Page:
Bolton Wanderers fans and staff raise funds for unpaid workers
About 100 Bolton Wanderers fans and staff have staged a walk to the stadium, raising funds for workers who have not been paid since March.
The club went into administration this month with an unpaid £1.2m tax bill.
About 400 staff are owed salaries for April, while players and coaches have not received wages for March and April.
A food bank has been set up to help unpaid staff. Julie, a safety officer at the club, who co-organised the walk, said: "Everybody is depressed."
She added: "People are splitting up, arguing, sleeping in different rooms.
"It's affecting everybody that's working there and not just them, but their families as well."
Bolton has become the first English Football League side to go into administration since 2013.
On Tuesday, it was announced that non-playing staff would be paid from when administrators came in on 13 May. But the administrators could not pay any outstanding wages before their arrival at the club.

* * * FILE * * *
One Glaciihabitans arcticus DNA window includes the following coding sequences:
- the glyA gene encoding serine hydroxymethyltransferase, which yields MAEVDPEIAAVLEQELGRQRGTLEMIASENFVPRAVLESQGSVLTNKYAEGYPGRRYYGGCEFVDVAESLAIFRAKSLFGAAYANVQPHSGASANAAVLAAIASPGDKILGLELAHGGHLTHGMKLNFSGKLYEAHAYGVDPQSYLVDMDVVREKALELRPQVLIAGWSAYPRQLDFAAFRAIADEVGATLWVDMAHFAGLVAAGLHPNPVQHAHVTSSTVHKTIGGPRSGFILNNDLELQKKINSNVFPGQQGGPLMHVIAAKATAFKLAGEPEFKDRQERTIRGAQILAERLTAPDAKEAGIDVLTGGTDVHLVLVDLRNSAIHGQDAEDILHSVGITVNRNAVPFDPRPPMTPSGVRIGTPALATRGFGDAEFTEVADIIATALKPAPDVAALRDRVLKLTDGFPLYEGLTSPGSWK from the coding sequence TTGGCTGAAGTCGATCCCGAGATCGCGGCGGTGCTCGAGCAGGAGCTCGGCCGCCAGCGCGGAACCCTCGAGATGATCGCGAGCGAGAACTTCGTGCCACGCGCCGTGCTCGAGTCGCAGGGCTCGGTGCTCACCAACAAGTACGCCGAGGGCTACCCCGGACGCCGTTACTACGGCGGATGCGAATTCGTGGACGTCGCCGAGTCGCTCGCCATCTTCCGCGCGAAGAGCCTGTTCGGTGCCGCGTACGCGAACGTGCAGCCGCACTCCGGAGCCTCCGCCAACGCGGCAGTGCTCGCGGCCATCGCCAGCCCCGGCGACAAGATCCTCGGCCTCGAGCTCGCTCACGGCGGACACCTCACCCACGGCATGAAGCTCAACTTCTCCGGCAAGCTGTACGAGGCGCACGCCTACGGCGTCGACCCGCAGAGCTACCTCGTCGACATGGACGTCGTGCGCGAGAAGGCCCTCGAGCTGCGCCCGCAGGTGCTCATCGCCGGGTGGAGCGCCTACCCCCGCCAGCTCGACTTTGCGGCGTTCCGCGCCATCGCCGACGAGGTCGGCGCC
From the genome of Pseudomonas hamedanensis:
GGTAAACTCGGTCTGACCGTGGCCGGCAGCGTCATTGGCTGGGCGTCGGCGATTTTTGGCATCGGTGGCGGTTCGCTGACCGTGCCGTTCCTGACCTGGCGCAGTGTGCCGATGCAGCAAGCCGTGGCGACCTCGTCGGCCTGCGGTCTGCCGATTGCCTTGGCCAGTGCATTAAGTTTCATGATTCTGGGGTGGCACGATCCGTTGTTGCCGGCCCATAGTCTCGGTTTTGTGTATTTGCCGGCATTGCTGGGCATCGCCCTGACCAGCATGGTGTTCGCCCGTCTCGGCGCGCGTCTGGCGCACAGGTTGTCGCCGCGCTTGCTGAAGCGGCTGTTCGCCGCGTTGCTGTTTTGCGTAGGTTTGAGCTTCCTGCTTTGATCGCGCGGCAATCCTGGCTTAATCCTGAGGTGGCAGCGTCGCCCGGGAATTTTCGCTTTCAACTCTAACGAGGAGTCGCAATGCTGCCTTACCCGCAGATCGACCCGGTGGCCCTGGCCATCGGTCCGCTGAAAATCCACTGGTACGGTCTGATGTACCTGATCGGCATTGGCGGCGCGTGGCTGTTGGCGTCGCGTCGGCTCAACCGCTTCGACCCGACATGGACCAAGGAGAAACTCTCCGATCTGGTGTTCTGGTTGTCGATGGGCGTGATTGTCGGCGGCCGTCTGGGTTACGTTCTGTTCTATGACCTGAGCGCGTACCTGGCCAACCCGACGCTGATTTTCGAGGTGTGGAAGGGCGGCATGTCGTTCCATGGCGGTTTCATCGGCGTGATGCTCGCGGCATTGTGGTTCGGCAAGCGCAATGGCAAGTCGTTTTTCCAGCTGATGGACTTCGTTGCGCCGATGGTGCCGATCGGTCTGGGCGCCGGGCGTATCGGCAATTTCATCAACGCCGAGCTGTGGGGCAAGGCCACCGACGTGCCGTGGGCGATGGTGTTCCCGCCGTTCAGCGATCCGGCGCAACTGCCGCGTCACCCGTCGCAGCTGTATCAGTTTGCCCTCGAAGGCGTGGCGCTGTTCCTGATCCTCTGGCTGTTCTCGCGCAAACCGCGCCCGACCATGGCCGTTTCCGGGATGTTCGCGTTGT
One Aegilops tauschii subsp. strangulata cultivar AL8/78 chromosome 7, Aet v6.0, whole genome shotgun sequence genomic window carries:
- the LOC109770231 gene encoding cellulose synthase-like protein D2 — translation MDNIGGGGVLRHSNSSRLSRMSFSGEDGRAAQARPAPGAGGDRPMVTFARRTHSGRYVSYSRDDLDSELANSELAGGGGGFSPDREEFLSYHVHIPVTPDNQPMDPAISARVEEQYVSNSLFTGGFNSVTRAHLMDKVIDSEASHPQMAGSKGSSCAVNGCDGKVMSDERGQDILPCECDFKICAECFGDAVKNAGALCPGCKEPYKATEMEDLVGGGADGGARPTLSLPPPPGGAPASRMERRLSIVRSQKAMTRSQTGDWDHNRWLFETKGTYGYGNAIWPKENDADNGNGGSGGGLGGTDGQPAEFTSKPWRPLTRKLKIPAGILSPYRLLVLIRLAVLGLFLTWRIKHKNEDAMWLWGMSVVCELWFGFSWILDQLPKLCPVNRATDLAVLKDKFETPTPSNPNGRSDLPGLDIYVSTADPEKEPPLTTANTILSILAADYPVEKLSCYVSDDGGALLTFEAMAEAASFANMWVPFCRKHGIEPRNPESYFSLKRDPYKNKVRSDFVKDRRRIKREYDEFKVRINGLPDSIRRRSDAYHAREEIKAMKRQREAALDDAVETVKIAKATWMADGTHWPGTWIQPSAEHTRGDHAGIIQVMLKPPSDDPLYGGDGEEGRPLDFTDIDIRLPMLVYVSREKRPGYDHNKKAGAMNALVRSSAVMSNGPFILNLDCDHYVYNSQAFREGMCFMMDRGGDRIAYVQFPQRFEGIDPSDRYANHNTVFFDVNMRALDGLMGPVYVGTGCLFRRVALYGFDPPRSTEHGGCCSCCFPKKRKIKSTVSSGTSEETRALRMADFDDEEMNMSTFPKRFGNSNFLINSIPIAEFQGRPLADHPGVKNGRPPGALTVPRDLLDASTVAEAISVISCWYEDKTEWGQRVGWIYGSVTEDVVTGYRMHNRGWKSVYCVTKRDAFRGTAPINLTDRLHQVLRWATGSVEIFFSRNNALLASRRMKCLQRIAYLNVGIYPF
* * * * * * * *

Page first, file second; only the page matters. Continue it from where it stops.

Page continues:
Joint administrator Paul Appleton said: "The first payment will be this week with staff receiving a week's pay in arrears and a week in advance.
"They will then be paid on a weekly basis from the administration until such time as a new owner is found while funds permit."
Club chaplain Phil Mason previously told BBC Radio Manchester: "Often there is this perception that, within football, people are paid a king's ransom. But of course the reality is that a lot of staff behind the scenes are on significantly low wages."
Last week, Wanderers set up an emergency food bank with donations from local businesses.
The club's Community Trust also received assistance from the wider football community, including an unnamed Championship club believed to be Preston North End.
Bolton have endured a miserable season both on and off the pitch, being relegated after two years in the Championship.
They will begin next season in League One with a 12-point deduction following the club going into administration.